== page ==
It would be wise at this point to re-examine the “things offered to idols” principle contained in 1Corinthians chapter eight.  There are some adults who can participate in a self-defense system (void of mystical undertones) without any condemnation even though the techniques may be rooted in “things offered to idols.”

Yet, there are others who cannot participate in any form of self-defense techniques without defiling their conscience.  If you are a Christian involved in these arts (ones void of any mystical undertones), “beware lest somehow this liberty of yours become a stumbling block to those who are weak,” (2Corinthians 8:9).

I certainly hope that I shed some cultural and historic light on the martial arts and their root philosophies, while maintaining a balance of fairness.  I do not advocate rushing out and pulling your child from the high school wrestling team because they could become demonized through this martial sport, etc.  However, I would advocate pulling them off the team if their coach or other students were supplying your child with anabolic steroids or methamphetamine.  What is the difference?  None.  Both practices wish to instill more “power” and better performance on the athlete.  One uses the spiritual and demonization to accomplish this, and the other uses drugs and demonization to accomplish this.  It is the lust for power that is going to lead one down the path of darkness.

In closing, I would like to extend myself to the reader.  If you have any questions, comments, or concerns, please contact me at

You may purchase the eBook, “Martial Arts: A Biblical Perspective” by Paul Villanueva at any online digital retailer or at Fifthook Media website.

Martial Arts: A Biblical Perspective Part V

Meditation in the Martial Arts:

eBook, "Martial Arts: A Biblical Perspective"

eBook, “Martial Arts: A Biblical Perspective”

According to author Ashida Kim, “The emphasis on meditation to cultivate the mind and the body is characteristic of all the Far Eastern martial arts.”  He continues to teach, “Breath control is the key to proper meditation, which may be defined as the art of consciously altering the state of mind.”  This altering the state of mind is believed to lead to increased power.  The undiscerning person may not see the harm in sitting under the tutelage of such a “master” in the martial arts, but many teachers have formed their foundation on Taoist/Buddhist philosophies.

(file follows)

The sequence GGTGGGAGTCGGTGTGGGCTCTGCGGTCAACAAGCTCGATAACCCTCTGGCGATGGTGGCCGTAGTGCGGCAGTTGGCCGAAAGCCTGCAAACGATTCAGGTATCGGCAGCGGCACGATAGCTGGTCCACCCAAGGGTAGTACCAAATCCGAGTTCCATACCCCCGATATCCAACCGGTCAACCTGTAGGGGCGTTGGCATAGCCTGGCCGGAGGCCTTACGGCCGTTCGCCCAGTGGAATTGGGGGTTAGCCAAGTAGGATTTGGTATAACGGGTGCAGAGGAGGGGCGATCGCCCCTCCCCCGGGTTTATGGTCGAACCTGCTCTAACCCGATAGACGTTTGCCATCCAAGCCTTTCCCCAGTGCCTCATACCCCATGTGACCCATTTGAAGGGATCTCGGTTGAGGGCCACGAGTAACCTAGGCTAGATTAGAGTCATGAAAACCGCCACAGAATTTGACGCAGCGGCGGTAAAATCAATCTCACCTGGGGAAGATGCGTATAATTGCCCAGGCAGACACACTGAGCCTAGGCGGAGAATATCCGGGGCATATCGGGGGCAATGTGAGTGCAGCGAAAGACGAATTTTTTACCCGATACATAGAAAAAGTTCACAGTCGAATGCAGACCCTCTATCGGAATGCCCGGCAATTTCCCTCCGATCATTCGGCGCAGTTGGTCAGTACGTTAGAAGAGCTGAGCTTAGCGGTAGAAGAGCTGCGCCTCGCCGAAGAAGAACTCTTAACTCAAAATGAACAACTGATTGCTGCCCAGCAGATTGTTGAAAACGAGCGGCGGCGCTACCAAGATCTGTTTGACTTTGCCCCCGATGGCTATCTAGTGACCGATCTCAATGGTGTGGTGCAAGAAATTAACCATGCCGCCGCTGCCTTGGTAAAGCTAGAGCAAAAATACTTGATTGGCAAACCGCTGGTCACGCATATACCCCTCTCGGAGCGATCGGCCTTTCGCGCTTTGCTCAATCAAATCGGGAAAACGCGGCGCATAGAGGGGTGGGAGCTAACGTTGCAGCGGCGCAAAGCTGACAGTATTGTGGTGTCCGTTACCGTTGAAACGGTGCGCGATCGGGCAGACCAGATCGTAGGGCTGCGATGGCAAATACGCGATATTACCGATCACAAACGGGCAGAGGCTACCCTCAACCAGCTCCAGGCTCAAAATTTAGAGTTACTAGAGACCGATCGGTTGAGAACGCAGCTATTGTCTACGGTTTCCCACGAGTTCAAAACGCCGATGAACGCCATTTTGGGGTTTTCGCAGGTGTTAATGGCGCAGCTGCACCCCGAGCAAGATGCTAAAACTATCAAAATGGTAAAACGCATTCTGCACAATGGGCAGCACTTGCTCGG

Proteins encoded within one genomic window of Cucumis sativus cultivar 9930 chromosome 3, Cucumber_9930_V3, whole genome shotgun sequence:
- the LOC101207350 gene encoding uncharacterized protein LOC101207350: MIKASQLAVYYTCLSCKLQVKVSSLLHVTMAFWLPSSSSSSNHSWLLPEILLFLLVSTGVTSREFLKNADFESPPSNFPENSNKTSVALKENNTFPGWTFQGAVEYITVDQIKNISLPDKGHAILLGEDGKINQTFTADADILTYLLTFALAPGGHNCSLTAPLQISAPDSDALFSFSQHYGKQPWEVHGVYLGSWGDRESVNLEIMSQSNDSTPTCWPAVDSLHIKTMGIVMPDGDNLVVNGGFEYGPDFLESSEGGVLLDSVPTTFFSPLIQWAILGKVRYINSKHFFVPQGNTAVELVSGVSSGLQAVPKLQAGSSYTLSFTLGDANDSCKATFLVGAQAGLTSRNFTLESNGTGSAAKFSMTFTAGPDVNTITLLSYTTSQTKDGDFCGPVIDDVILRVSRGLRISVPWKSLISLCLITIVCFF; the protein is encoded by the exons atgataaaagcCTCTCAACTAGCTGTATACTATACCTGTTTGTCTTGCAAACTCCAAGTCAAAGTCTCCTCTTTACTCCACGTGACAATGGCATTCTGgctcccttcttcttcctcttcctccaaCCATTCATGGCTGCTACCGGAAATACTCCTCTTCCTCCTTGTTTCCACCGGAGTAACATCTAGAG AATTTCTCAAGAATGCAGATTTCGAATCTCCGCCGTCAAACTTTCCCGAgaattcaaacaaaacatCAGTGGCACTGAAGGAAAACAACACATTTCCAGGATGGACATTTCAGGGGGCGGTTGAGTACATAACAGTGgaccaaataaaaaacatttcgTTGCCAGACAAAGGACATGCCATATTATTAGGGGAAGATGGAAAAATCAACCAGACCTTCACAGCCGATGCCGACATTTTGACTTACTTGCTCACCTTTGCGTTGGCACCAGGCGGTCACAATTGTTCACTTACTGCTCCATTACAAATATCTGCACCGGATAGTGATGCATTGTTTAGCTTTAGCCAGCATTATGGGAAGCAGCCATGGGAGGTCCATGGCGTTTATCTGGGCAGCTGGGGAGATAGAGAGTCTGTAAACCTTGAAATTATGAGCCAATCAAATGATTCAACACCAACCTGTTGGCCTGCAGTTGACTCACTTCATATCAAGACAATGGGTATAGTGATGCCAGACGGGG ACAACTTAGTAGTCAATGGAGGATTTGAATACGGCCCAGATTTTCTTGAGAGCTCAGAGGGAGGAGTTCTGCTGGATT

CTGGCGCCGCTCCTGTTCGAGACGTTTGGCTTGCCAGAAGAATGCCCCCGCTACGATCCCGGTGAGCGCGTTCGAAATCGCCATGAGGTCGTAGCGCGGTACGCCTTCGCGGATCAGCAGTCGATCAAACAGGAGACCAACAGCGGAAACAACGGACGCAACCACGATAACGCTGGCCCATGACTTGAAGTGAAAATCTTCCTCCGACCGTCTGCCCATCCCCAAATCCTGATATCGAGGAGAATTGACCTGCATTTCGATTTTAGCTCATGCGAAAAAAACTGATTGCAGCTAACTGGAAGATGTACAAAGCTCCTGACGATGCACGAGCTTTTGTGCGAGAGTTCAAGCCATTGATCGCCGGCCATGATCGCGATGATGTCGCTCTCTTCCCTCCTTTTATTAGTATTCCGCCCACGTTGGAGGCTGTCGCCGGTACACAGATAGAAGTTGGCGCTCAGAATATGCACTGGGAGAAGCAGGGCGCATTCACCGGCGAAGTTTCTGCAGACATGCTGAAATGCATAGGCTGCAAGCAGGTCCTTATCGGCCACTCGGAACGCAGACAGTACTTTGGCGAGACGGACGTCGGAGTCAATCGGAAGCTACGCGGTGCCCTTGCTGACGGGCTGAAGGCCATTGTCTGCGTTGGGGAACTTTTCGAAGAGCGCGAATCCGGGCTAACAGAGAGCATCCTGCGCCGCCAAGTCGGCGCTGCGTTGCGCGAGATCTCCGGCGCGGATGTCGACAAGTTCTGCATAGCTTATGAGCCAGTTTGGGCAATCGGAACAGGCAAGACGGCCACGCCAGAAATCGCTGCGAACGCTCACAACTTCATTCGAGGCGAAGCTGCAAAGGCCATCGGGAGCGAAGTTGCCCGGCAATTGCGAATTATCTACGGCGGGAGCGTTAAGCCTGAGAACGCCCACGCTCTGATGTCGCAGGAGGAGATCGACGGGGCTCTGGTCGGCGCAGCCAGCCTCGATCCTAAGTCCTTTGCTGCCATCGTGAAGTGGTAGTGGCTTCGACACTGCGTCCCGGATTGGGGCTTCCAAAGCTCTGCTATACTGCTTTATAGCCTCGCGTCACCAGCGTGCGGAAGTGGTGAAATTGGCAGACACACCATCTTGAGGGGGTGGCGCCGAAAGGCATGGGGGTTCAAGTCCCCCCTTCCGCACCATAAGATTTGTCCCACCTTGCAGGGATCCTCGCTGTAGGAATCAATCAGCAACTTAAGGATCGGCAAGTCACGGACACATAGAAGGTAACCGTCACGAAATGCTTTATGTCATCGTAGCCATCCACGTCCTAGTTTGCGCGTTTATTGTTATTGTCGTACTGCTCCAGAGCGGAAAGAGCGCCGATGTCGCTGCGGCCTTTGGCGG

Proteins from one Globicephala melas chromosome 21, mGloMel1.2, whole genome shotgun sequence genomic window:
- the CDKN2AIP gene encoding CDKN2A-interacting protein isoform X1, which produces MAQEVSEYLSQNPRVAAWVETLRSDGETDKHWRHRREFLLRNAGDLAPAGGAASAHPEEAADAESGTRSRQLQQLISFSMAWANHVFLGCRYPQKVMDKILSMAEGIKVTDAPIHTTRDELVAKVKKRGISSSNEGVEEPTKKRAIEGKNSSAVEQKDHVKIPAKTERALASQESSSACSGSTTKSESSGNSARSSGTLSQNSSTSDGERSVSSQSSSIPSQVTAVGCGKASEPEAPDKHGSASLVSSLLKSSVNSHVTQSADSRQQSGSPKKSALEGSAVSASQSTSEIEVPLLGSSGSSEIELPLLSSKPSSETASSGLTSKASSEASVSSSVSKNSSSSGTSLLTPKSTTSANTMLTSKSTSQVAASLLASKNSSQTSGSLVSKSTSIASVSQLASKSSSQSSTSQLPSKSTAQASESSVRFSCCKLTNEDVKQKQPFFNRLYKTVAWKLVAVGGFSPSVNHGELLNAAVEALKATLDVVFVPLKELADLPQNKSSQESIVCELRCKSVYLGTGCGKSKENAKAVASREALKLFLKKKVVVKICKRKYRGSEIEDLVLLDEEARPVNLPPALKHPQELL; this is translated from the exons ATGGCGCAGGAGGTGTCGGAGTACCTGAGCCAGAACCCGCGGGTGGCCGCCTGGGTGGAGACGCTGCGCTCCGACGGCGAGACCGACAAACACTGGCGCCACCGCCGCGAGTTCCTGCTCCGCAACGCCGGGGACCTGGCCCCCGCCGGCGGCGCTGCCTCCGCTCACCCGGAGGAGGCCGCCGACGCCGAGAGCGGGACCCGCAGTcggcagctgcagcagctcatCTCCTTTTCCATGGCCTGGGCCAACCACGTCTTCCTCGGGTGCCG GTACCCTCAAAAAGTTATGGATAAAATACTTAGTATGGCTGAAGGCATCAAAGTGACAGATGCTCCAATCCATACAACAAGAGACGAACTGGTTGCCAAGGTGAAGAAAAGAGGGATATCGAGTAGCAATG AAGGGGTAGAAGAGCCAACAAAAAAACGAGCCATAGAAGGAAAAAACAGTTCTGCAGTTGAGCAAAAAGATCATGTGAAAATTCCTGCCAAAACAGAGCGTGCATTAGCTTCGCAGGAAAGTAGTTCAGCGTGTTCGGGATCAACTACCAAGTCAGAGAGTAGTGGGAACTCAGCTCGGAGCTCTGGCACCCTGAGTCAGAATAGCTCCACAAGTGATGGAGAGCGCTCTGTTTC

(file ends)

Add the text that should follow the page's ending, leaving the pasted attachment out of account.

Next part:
For example, author and martial arts trainer Liang Shou-Yu started training in Chi Kung (breath energy work) when he was six-years old.  He learned breath-control and energy work from his renowned grandfather.  He was taught esoteric skills when he was eight-years old.  After learning Chi Kung, he started training in the martial arts.  He has devoted his life to the practice of special martial power training.   Of course, a student under the tutelage of a master like Liang may easily be introduced to the deeper philosophical teachings of the martial arts and meditation.

In the martial arts, the state of “musin” or “mind-no-mind” is the ability to empty the thoughts and circulate the chi in the body.  It is the same thing as Zen meditation.  Emptiness is the goal.  Once the mind is in this empty state, strange things can and will occur.  Sounds, visions, appearances, are all common to deep meditative states.

Dr. Glenn Morris in his book Martial Arts Madness, documents several horrible experiences others have had with meditation associated with the martial arts.  In a chapter titled, “Magic and Mysticism:  Experiences from the Field,” one preacher’s son was attacked and bit by a vision of a giant spider while practicing Chi Kung, and since then has been visited by a dark haired woman even when not meditating.  He has been diagnosed as a functioning psychotic.